Last week, VettaFi hosted a virtual three-hour event, the Fixed Income Symposium, with nearly 1,400 registrants and approximately 750 live attendees. While attendees stayed on for an average of 2 hours and 16 minutes, some people missed the engaging discussion that took place across the nine sessions about Treasuries, CLOs, active management, and more. Thankfully, in addition to catching the whole event, registrants can choose to listen to segments. Just use this link.
Attendees were asked numerous questions during the Symposium, and a common theme in their responses led discussions about investment-grade corporate bonds.
Advisors Favor Investment-Grade Corporate Bonds
When we kicked off the fourth session, titled “Moving Up the Yield Curve,” VettaFi asked, “Which fixed income investment style do you see making the largest contribution in the next 12 months?” The most popular response (44%) was investment-grade corporate bonds, nearly double the response for U.S. Treasuries and even further ahead of money market funds or high yield corporate bonds. One of the expert speakers agreed.
“There are a lot of high-quality bonds that offer significant yield today,” explained Cary Fitzgerald, managing director at JPMorgan Asset Management at the event. “We see global banks as the best bet within investment-grade fixed income.”
Even With More Choices, Investment-Grade Was in Focus
Later in the symposium, many joined us for the eighth session, titled “Multi-sector Bond Investing: Where do the Rewards Outweigh the Risks.” VettaFi asked attendees, “Where do you think the best investment opportunities are in fixed income?” (While the question was similar to the one we asked nearly an hour and half earlier, the choices we offered were different, as was the pool of respondents.)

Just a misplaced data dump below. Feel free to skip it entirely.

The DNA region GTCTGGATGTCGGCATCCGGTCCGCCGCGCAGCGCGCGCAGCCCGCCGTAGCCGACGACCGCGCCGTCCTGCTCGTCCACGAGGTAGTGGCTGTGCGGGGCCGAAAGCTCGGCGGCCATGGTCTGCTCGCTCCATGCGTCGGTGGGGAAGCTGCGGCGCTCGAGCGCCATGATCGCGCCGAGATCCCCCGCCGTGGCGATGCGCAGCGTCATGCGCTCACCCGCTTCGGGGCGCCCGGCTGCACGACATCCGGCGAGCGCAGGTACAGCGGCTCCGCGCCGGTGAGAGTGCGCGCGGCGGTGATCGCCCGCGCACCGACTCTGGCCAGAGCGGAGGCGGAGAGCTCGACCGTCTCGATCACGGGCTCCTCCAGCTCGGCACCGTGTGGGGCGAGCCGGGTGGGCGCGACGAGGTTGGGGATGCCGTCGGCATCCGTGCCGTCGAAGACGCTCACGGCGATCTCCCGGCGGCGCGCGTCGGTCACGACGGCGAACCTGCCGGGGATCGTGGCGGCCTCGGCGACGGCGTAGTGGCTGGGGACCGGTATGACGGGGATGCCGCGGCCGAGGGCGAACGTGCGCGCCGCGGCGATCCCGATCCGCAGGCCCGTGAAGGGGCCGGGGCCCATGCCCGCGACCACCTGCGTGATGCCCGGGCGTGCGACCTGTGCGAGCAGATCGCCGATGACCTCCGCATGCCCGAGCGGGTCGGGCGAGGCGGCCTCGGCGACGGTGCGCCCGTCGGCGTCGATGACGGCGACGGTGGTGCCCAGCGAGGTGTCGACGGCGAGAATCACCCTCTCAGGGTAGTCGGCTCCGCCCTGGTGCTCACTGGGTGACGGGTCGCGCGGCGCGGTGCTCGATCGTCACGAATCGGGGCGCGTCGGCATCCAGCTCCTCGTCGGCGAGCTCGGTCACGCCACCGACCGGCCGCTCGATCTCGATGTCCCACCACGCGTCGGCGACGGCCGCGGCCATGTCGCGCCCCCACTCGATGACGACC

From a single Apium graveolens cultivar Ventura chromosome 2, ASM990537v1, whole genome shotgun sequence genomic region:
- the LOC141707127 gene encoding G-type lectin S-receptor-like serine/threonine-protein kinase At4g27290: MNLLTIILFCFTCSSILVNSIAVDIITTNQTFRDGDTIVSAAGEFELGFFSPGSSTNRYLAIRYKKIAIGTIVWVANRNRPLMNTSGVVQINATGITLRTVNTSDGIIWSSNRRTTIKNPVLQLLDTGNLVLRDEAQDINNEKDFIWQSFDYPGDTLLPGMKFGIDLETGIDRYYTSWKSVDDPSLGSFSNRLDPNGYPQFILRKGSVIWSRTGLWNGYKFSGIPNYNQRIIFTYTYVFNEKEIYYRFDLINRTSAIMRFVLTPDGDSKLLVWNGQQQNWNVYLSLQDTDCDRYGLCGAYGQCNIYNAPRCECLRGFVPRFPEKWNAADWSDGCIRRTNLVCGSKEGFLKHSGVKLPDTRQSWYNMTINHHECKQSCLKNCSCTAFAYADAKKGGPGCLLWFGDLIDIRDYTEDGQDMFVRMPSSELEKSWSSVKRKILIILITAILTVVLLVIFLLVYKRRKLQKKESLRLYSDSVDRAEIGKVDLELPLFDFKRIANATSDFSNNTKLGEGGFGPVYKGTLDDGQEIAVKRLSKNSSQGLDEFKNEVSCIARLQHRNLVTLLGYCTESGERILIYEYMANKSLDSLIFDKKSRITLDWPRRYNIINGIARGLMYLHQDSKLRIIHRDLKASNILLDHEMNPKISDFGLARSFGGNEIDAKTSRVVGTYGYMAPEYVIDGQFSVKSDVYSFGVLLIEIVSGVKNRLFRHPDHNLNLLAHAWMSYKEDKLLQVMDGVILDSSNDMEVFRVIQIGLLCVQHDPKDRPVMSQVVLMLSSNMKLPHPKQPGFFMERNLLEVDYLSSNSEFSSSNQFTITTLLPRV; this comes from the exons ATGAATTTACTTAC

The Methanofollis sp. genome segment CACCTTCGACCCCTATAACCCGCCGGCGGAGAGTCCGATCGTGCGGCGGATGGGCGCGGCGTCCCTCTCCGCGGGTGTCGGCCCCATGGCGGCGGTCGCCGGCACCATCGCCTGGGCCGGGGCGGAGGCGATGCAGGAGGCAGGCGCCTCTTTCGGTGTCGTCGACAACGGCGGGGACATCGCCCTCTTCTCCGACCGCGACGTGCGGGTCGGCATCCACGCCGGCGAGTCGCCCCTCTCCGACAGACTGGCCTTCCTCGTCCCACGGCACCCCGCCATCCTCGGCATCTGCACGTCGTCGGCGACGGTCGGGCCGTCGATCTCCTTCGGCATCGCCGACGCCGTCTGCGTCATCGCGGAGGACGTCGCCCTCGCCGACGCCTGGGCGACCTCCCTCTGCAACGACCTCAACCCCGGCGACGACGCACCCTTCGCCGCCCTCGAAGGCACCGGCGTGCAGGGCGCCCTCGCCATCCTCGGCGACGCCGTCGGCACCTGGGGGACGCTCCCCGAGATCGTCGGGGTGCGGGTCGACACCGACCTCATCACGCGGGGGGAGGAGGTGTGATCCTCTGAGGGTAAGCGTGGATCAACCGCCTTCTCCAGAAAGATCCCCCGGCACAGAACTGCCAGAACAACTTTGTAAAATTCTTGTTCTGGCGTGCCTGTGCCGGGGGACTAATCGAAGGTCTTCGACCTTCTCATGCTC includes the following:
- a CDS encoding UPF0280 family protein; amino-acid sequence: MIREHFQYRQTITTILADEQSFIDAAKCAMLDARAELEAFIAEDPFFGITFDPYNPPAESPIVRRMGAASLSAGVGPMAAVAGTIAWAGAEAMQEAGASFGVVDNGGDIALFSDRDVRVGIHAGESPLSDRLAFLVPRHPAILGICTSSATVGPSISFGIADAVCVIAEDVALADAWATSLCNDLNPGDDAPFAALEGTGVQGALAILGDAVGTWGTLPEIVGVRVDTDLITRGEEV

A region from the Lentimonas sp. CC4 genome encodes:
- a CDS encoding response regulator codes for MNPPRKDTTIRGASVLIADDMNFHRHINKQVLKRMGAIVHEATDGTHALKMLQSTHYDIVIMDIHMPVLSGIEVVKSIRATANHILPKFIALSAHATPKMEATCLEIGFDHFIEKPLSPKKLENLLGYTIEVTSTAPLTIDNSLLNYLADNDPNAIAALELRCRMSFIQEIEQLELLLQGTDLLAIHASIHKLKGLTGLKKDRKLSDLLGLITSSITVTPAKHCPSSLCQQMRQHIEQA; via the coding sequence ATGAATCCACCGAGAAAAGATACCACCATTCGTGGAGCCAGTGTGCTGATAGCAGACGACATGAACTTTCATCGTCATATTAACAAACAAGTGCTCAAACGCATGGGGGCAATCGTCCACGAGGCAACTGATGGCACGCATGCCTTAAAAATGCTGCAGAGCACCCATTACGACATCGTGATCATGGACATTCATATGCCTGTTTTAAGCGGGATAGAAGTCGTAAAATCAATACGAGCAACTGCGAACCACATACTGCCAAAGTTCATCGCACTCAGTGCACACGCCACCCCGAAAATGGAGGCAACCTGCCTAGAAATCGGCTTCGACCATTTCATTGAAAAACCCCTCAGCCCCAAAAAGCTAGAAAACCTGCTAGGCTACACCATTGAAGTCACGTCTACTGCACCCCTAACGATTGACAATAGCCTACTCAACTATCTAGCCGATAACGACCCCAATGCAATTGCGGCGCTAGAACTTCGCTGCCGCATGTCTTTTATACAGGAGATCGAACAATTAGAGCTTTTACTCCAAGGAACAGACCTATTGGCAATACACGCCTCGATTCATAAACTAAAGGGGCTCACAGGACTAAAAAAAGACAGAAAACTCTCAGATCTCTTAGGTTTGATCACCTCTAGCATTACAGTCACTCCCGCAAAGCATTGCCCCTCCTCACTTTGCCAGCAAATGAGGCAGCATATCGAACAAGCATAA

With 41% of the results, investment-grade corporates were again the top choice, ahead of mortgage-backed securities, non-U.S. debt, Treasuries, and high yield corporates.
“There’s this tug of war between yield and spread,” Jason Greenblath, a senior portfolio manager at American Century, said during the panel discussion. “Credit spreads today reflect a more benign environment for risk taking.”
Leading Corporate Bond ETFs
With advisor demand for investment-grade corporate bond ETFs, we probably should highlight that they are not all the same.
For example, the Vanguard Intermediate-Term Corporate Bond ETF (VCIT) manages $40 billion in assets. The ETF’s average duration is 6.2 years, and 52% of assets were in BBB-rated bonds, the lowest rung of investment-grade. VCIT has an expense ratio of 0.04%, and the fund was up 4.2% year-to-date through July 26.
Meanwhile, the iShares iBoxx Investment Grade Corporate Bond ETF (LQD) manages $37 billion in assets. LQD’s average duration is 8.5 years, meaning it is more sensitive than VCIT to interest rate movements. However, LQD has just 45% of assets in BBB-rated bonds and more in AA-rated securities than VCIT, making it more creditworthy. The iShares ETF has a net expense ratio of 0.14% and had achieved a 4.6% total return thus far in 2023.
Beyond these two ETFs, advisors have lots of high-quality corporate bond ETFs to consider. The list includes funds that take on duration risk notably different from VCIT and LQD, as well as actively managed products that are more selective in the security inclusion. I think it is a list worth reviewing as you catch the replay of the Fixed Income Symposium.
For more news, information, and analysis, visit the Fixed Income Channel.